Lack of character backgrounds is a deliberate decision, especially considering the amount of meticulosity West, who penned X himself, imbues it with. Every detail, however minute and blink-or-you’ll-miss-it casual as some of them may be, receives a proper payoff further down the film’s stretch. That’s solid screenwriting and should really go without saying when you think about it.
But in the light of the nigh endless stream of overblown dreck with patched-together, sloppy sub-par scripts in this day and age it’s worth noting all the same that something so elementary as writing at least gets the attention it needs and deserves. And for who remembers the original TCM: that one didn’t provide much in the way of background to anyone either, and didn’t need any for it to work how it did. X’s story and the way it’s visually told deliberately tries to operate the same way, and on that level, it mostly succeeds.
There are no clearly defined lines between homage, influence and derivative. All movies that hearken to the classics of yore blend all of those together in varying proportions, and X is no exception. It doesn’t try to hide it either though, which lends it a considerable degree of probity.
Its throwback, almost nostalgic esthetic, soundtrack, period and setting in which the story takes place, and even X’s narrative itself, are all clearly inspired by TCM and movies like it from that era (The Last House On The Left, The Hills Have Eyes, et cetera) but without it ever becoming a remake in disguise. West clearly and strictly observes this by letting his film live on the boundary, however vague it may be, between tribute and pastiche. X feels fresh and familiar, in equal measure, as a retro slasher.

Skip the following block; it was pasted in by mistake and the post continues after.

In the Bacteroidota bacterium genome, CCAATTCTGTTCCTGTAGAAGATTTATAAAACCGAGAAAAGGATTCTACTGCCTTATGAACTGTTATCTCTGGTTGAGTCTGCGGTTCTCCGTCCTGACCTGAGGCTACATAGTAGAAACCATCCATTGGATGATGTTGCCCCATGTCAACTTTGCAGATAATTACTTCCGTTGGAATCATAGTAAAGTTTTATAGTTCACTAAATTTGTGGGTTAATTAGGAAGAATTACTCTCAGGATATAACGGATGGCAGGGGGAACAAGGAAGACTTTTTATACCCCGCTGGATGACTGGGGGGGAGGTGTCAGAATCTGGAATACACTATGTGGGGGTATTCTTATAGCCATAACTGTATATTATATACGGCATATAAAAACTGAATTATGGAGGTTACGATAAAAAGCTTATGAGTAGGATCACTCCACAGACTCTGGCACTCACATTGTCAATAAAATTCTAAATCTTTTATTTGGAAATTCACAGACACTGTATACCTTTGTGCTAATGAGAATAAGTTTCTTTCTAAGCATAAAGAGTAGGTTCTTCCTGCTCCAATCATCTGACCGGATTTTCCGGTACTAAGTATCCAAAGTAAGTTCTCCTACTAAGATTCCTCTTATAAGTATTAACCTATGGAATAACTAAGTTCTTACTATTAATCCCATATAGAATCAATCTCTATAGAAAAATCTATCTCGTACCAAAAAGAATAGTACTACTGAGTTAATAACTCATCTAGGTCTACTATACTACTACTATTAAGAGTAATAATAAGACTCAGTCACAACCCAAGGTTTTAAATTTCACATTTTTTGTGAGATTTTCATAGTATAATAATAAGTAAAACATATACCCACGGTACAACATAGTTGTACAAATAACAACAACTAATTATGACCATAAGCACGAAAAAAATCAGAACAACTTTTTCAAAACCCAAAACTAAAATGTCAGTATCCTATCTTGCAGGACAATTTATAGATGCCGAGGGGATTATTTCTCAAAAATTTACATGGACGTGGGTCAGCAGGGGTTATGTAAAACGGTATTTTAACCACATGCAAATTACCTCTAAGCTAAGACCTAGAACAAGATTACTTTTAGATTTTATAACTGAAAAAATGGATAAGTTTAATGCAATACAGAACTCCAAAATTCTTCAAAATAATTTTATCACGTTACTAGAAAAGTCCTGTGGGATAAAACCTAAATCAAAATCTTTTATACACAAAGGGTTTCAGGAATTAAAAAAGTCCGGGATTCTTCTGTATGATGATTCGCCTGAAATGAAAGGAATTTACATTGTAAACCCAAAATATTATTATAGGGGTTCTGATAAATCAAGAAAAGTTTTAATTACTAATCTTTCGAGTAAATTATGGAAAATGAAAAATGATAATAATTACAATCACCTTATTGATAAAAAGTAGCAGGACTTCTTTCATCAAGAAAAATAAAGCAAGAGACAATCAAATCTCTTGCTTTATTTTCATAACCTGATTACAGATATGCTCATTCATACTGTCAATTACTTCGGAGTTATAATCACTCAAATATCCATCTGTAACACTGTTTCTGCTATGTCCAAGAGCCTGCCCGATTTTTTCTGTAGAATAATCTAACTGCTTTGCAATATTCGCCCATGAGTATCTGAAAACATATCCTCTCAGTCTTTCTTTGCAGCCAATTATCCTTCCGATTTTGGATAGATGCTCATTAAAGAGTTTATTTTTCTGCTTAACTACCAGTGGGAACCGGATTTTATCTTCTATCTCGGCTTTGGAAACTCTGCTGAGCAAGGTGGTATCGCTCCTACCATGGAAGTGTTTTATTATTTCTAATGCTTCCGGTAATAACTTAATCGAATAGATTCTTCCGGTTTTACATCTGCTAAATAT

As a true horror film, however, X is less convincing in that it’s not a particularly scary or dread-filled affair. West stays away from jump scares, which in itself is hardly a downside per se. He proudly revels in his tributes to the late 70ies as he attempts to create more dynamic headroom in his visuals by keeping his ensemble scenes leisurely and lingering, thus enhancing the relative impact of the bloody violence once it comes around but it gets nowhere as bloodcurdlingly and hopelessly dread-drenched as TCM.
This is by design though, as Pearl and Howard are nothing like the enveloping menace that the Sawyer family brought onscreen. They are fragile old-timers; she’s driven by despair rather than cannibalistic impulses and Howard functions as her enabler, aware as he is that he can’t give her what she craves anymore. Special effects are mostly fine and thankfully non-CG for the most part, even though one particular scene involving a pitchfork looks a bit clumsy but this could have been done so on purpose to keep things period-correct.
In conclusion, X mostly succeeds as an entertaining, calmly moving, nostalgic and ultimately unassuming horror film, flavoured with an excellent 70ies soundtrack (highlighted by a goosebumpingly beautiful rendition of Stevie Nicks’ Landslide by Snow and Cudi) and spiced up with enough violence, in-jokes and meta-references, and some nudity, to keep a genre gourmet happy even though it’s probably not going to keep you awake at night. It’s very much a Ti West film and if you know you liked his particular brand of filmmaking in one of his earlier genre efforts, you will want to break out your preferred lager and cocktail nuts for this one too.
X is currently in theatres and on VOD and Digital platforms from A24. It will be available on Blu-ray and DVD on May 24th. And if you need something to hold you over until then, FilmTagger has a few ideas.